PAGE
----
Category Archives: BEEF

SAN MARZANO COCKTAIL MEATBALLS…

007Time to discuss one of my favorite food subjects…the MEATBALL.  Let’s start out with this tidbit, there’s no such thing as the “ITALIAN MEATBALL”. Why you ask?  Because I said so.  And here’s why…there are meatballs of all shapes and sizes and ingredients made all over Italy.  Most likely you’re assuming the meatball in the big pot of sauce is the “Italian Meatball”.  Well that’s certainly one of many. Meatballs as a cocktail party or party food are fantastic since they are small.  They work well at a party and are generally a one bite affair.  For parties one of the meatball recipes I’ve developed is the SAN MARZANO COCKTAIL MEATBALL.  What is that all about? Scenario, you’re at a party…you’re dressed up..nice suit, shirt, dress, whatever.  You pick up the meatball out of the pan or platter and it’s dripping with sauce.  YIKES! Big sauce stain on your tie…or your chest and the shirt.  Down your blouse or onto the front of your dress or skirt.  Now you’ve done it!!  But you really want that delicious sauce flavor with the meatballs right?  Let’s mix this up a bit…for a cocktail party…or any party..add the sauce TO the meatball mix, then make the meatballs and simply serve on a tray, platter or bowl with toothpicks.  This recipe is made in two parts. first the sauce, then the meatballs.  To start:

THE SAUCE (which becomes one of the ingredients in the meatballs)

1 28oz Can SAN MARZANO DOP Tomatoes, or any good variety of Imported Italian Plums or Domestic Plum Tomatoes

2 TBS OLIVE OIL

1 SMALL FINE DICED ONION

SEA SALT

PEPERONCINO

3 FRESH BASIL LEAVES

In a sauce pan heat the olive oil and then add the onion, season with salt and peperoncino.  Let this cook until the onions are translucent and soft.  TIP: if you get impatient the onions will never really soften in the tomato sauce and you’ll have crunchy onions in the mix.  Be patient.  Take your time.  No rush.  Once your onions are soft add the tomatoes which you will crush with your hands first in a bowl, then add them to the pot.  Add one basil leaf and bring this to a boil, stir, then to a simmer and let this reduce for 1 hour, stirring frequently, until it’s reduced by about 1/2.  Add the remaining 2 basil leaves, taste for seasoning and let it sit off the flame to cool completely.  Should take about 2 hours.

MEATBALLS  (makes about 30 ish)

3/4 lb GROUND CHUCK

1/4 lb GROUND VEAL

1/4 lb LOOSE SWEET ITALIAN SAUSAGE MEAT

1 JUMBO EGG, beaten

handful of chopped Italian Flat Leaf Parsley

1/4 tsp ground black pepper

1/8 tsp kosher salt

1/2 cup dry italian breadcrumbs

1/4 cup of the Sauce you made (that recipe above ^^^^)

3/4 cup freshly grated PECORINO ROMANO

2 FINELY (stressing the FINELY) MINCED GARLIC CLOVES

2 TBS OLIVE OIL

1/2 CUP ITALIAN WHITE WINE

In a large bowl, mix the breadcrumbs, eggs, cheese, parsley, S & P, Sauce, Garlic together.  Let this sit for 20 minutes. Why? we want the sauce to hydrate those breadcrumbs.  Your Panada (write it down, it’s the Italian word for a breadcrumb/bread mix moistened with eggs, herbs, oil,liquids like milk or water, etc. which forms the binding for the meatballs.  See, we are learning…I love teaching and sharing my food with you!!)  Since there’s a significant amount of liquid in the sauce (which is why we reduced it) you want those breadcrumbs to suck up all that moisture which in turn doesn’t steal moisture from the meats and balances the end product…dry crumbs on their own suck moisture from the meat and other sources.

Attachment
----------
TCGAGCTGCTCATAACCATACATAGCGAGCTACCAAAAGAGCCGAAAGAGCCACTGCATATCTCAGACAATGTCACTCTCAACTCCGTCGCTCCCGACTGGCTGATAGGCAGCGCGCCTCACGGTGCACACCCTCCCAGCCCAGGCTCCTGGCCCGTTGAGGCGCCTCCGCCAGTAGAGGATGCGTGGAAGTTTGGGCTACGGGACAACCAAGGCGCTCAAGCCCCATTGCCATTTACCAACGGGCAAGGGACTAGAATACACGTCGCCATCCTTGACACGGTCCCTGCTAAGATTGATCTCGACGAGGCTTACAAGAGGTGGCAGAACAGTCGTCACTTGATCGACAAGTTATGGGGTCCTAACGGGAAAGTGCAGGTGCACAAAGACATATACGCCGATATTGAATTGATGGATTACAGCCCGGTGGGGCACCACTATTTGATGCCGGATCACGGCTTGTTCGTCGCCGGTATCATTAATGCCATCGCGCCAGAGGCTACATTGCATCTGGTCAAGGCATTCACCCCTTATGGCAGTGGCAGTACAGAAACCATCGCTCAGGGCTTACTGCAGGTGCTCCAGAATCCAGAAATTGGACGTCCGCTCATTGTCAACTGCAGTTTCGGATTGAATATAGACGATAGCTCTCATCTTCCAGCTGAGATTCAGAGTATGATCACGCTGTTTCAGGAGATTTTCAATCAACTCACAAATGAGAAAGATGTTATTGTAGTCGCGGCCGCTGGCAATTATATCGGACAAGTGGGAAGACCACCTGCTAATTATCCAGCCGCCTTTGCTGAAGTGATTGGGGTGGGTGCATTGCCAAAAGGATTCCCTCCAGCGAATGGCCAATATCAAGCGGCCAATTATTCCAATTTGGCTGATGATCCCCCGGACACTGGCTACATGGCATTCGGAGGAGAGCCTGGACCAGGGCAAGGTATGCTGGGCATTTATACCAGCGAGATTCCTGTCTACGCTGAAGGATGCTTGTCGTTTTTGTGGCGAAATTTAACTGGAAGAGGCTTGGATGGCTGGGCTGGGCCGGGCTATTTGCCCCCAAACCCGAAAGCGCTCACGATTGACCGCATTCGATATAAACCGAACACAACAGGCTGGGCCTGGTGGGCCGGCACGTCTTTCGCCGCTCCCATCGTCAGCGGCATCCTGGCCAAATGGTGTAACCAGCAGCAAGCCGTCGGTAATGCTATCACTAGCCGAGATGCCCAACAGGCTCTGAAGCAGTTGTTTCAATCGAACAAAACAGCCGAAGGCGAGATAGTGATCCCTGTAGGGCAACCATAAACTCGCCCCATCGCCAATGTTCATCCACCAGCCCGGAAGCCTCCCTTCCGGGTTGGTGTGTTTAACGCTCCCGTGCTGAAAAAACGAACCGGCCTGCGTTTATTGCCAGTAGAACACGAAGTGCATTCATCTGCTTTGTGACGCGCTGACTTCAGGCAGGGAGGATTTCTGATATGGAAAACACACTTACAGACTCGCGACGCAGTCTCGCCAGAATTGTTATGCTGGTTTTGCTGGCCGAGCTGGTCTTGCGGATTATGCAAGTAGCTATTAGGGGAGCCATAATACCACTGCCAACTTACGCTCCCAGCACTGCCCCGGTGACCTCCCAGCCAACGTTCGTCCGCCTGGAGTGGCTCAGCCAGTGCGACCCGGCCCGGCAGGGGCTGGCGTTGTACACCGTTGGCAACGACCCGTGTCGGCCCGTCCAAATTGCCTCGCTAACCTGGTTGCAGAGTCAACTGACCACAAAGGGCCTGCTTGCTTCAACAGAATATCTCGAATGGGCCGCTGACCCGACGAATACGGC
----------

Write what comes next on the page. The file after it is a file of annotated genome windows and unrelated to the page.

Blend all the meats together.  Then add to the Panada after it’s sat for a while.  If it’s still too loose, add more breadcrumbs, but only a little at a time. Mix gently with lightly moistened hands (lightly, or you’re adding more water to the balls).  When fully mixed let the mixture sit for 15 minutes.  NOW start rolling walnut sized meatballs and line them on a parchment or waxed paper lined tray.  Chill for 10 minutes.  In a heavy skillet add 2 tbs. olive oil and heat.  Fry the meatballs for at least 5 minutes on each side without overcrowding.  Fry in batches.. Add more Olive oil as needed letting the oil get hot before adding more balls in the pan.  (why? the balls will soak in the oil..frying actually prevents that from happening).  When finished frying all the meatballs, deglaze the pan with the White Wine and gently add the meatballs back and simmer until the wine has evaporated.  Done.  Now serve with toothpicks to hungry guests OR let them cool…wrap them in pans and you can reheat them on trays in the oven for serving at your event/ party/dinner.  Meatballs and sauce all together  No drip. No stains.  No mess.    It was great cooking with you…hope to come into your kitchens again real soon!!!

 

 

 

 

MEATBALLS WITH A SICILIAN INFLUENCE, CREATING A RECIPE, POLPETTINE IN BIANCO